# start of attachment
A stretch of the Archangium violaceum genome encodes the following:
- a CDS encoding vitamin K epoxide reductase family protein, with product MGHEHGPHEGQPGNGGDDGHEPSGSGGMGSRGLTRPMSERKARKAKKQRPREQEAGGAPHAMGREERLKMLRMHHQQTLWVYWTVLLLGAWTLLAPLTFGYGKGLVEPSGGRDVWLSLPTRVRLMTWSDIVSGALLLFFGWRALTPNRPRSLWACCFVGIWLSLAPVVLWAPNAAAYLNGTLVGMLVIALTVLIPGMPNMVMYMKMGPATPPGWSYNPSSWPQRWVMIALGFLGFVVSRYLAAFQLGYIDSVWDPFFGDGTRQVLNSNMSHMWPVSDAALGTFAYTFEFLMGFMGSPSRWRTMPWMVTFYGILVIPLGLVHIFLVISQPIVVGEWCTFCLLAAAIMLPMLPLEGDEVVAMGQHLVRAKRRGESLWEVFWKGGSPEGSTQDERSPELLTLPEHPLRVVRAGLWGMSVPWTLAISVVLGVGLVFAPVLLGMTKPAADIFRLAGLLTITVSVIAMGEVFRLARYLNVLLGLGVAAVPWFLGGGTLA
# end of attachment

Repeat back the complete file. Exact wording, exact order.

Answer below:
A stretch of the Archangium violaceum genome encodes the following:
- a CDS encoding vitamin K epoxide reductase family protein, with product MGHEHGPHEGQPGNGGDDGHEPSGSGGMGSRGLTRPMSERKARKAKKQRPREQEAGGAPHAMGREERLKMLRMHHQQTLWVYWTVLLLGAWTLLAPLTFGYGKGLVEPSGGRDVWLSLPTRVRLMTWSDIVSGALLLFFGWRALTPNRPRSLWACCFVGIWLSLAPVVLWAPNAAAYLNGTLVGMLVIALTVLIPGMPNMVMYMKMGPATPPGWSYNPSSWPQRWVMIALGFLGFVVSRYLAAFQLGYIDSVWDPFFGDGTRQVLNSNMSHMWPVSDAALGTFAYTFEFLMGFMGSPSRWRTMPWMVTFYGILVIPLGLVHIFLVISQPIVVGEWCTFCLLAAAIMLPMLPLEGDEVVAMGQHLVRAKRRGESLWEVFWKGGSPEGSTQDERSPELLTLPEHPLRVVRAGLWGMSVPWTLAISVVLGVGLVFAPVLLGMTKPAADIFRLAGLLTITVSVIAMGEVFRLARYLNVLLGLGVAAVPWFLGGGTLA